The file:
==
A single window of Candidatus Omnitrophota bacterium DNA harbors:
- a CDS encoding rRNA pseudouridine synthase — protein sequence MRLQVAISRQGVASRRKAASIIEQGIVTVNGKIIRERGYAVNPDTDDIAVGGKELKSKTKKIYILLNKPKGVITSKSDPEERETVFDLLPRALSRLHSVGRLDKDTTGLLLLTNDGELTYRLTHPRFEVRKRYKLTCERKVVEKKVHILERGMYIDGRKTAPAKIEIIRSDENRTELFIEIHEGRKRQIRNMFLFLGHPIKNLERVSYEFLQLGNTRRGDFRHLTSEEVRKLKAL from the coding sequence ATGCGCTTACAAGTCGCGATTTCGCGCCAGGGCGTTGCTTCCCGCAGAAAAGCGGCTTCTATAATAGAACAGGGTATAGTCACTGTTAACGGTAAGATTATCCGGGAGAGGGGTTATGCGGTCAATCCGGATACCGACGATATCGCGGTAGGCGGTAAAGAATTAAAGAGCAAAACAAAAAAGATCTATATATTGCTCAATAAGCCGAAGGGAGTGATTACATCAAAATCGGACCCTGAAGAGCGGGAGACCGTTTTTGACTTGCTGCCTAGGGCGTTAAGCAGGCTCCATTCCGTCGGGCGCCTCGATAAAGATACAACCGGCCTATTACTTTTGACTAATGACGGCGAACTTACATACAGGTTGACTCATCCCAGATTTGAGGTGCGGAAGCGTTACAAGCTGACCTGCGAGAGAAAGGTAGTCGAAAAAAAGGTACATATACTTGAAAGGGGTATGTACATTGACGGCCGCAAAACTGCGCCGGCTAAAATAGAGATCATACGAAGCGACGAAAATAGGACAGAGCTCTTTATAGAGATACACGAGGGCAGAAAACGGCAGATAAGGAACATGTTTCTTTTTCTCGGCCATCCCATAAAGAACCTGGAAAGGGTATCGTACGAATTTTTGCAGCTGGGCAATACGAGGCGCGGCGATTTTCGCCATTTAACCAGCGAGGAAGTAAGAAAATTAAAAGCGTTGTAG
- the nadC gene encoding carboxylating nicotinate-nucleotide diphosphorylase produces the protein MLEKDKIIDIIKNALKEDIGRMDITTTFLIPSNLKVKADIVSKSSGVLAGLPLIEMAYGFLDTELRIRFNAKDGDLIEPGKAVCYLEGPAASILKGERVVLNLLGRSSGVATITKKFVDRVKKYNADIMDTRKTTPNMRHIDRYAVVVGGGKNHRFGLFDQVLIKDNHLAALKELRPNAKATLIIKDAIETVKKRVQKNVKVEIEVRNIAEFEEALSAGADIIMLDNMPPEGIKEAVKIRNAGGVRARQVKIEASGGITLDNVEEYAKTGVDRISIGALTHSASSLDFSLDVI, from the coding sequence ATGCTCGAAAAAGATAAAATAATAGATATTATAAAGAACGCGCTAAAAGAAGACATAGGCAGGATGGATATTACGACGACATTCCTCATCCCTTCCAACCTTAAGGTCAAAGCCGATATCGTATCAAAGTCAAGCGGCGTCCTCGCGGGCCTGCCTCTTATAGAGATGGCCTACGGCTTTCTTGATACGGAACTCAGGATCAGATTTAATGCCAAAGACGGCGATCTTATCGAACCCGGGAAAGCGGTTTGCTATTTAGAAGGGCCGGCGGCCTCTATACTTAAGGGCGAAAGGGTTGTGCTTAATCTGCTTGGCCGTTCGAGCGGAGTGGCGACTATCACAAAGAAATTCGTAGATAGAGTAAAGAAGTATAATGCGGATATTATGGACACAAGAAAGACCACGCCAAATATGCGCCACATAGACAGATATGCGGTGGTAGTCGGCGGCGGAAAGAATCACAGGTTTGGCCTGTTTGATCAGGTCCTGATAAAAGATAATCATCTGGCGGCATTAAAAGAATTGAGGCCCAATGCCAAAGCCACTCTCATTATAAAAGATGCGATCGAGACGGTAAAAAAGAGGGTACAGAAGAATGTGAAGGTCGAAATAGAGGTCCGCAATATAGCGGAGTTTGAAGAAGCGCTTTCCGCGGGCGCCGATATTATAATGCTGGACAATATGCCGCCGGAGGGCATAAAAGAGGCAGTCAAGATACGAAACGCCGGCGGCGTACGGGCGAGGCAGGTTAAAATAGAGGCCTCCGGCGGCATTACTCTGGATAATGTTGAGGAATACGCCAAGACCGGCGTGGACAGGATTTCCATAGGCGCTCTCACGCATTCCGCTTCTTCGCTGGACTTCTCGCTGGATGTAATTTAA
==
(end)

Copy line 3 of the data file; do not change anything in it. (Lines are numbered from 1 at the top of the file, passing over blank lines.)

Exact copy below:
- the nadC gene encoding carboxylating nicotinate-nucleotide diphosphorylase produces the protein MLEKDKIIDIIKNALKEDIGRMDITTTFLIPSNLKVKADIVSKSSGVLAGLPLIEMAYGFLDTELRIRFNAKDGDLIEPGKAVCYLEGPAASILKGERVVLNLLGRSSGVATITKKFVDRVKKYNADIMDTRKTTPNMRHIDRYAVVVGGGKNHRFGLFDQVLIKDNHLAALKELRPNAKATLIIKDAIETVKKRVQKNVKVEIEVRNIAEFEEALSAGADIIMLDNMPPEGIKEAVKIRNAGGVRARQVKIEASGGITLDNVEEYAKTGVDRISIGALTHSASSLDFSLDVI, from the coding sequence ATGCTCGAAAAAGATAAAATAATAGATATTATAAAGAACGCGCTAAAAGAAGACATAGGCAGGATGGATATTACGACGACATTCCTCATCCCTTCCAACCTTAAGGTCAAAGCCGATATCGTATCAAAGTCAAGCGGCGTCCTCGCGGGCCTGCCTCTTATAGAGATGGCCTACGGCTTTCTTGATACGGAACTCAGGATCAGATTTAATGCCAAAGACGGCGATCTTATCGAACCCGGGAAAGCGGTTTGCTATTTAGAAGGGCCGGCGGCCTCTATACTTAAGGGCGAAAGGGTTGTGCTTAATCTGCTTGGCCGTTCGAGCGGAGTGGCGACTATCACAAAGAAATTCGTAGATAGAGTAAAGAAGTATAATGCGGATATTATGGACACAAGAAAGACCACGCCAAATATGCGCCACATAGACAGATATGCGGTGGTAGTCGGCGGCGGAAAGAATCACAGGTTTGGCCTGTTTGATCAGGTCCTGATAAAAGATAATCATCTGGCGGCATTAAAAGAATTGAGGCCCAATGCCAAAGCCACTCTCATTATAAAAGATGCGATCGAGACGGTAAAAAAGAGGGTACAGAAGAATGTGAAGGTCGAAATAGAGGTCCGCAATATAGCGGAGTTTGAAGAAGCGCTTTCCGCGGGCGCCGATATTATAATGCTGGACAATATGCCGCCGGAGGGCATAAAAGAGGCAGTCAAGATACGAAACGCCGGCGGCGTACGGGCGAGGCAGGTTAAAATAGAGGCCTCCGGCGGCATTACTCTGGATAATGTTGAGGAATACGCCAAGACCGGCGTGGACAGGATTTCCATAGGCGCTCTCACGCATTCCGCTTCTTCGCTGGACTTCTCGCTGGATGTAATTTAA